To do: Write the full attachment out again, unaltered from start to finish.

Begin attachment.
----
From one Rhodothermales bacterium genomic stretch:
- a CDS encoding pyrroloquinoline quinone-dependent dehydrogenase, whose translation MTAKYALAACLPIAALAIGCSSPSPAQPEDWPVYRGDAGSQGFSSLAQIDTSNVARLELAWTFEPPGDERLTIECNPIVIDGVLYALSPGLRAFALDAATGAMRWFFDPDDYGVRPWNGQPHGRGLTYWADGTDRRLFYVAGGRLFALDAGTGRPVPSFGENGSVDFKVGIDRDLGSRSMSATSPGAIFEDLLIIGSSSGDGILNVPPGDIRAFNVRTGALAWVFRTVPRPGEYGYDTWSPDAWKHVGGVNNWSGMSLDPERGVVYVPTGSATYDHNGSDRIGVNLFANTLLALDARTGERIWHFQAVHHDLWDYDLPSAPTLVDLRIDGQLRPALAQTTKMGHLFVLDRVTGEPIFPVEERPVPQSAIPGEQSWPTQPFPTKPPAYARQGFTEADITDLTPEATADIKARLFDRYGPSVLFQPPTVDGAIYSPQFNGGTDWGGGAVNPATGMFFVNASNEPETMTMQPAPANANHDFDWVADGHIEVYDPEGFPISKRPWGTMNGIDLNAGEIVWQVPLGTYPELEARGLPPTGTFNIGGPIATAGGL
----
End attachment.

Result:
From one Rhodothermales bacterium genomic stretch:
- a CDS encoding pyrroloquinoline quinone-dependent dehydrogenase, whose translation MTAKYALAACLPIAALAIGCSSPSPAQPEDWPVYRGDAGSQGFSSLAQIDTSNVARLELAWTFEPPGDERLTIECNPIVIDGVLYALSPGLRAFALDAATGAMRWFFDPDDYGVRPWNGQPHGRGLTYWADGTDRRLFYVAGGRLFALDAGTGRPVPSFGENGSVDFKVGIDRDLGSRSMSATSPGAIFEDLLIIGSSSGDGILNVPPGDIRAFNVRTGALAWVFRTVPRPGEYGYDTWSPDAWKHVGGVNNWSGMSLDPERGVVYVPTGSATYDHNGSDRIGVNLFANTLLALDARTGERIWHFQAVHHDLWDYDLPSAPTLVDLRIDGQLRPALAQTTKMGHLFVLDRVTGEPIFPVEERPVPQSAIPGEQSWPTQPFPTKPPAYARQGFTEADITDLTPEATADIKARLFDRYGPSVLFQPPTVDGAIYSPQFNGGTDWGGGAVNPATGMFFVNASNEPETMTMQPAPANANHDFDWVADGHIEVYDPEGFPISKRPWGTMNGIDLNAGEIVWQVPLGTYPELEARGLPPTGTFNIGGPIATAGGL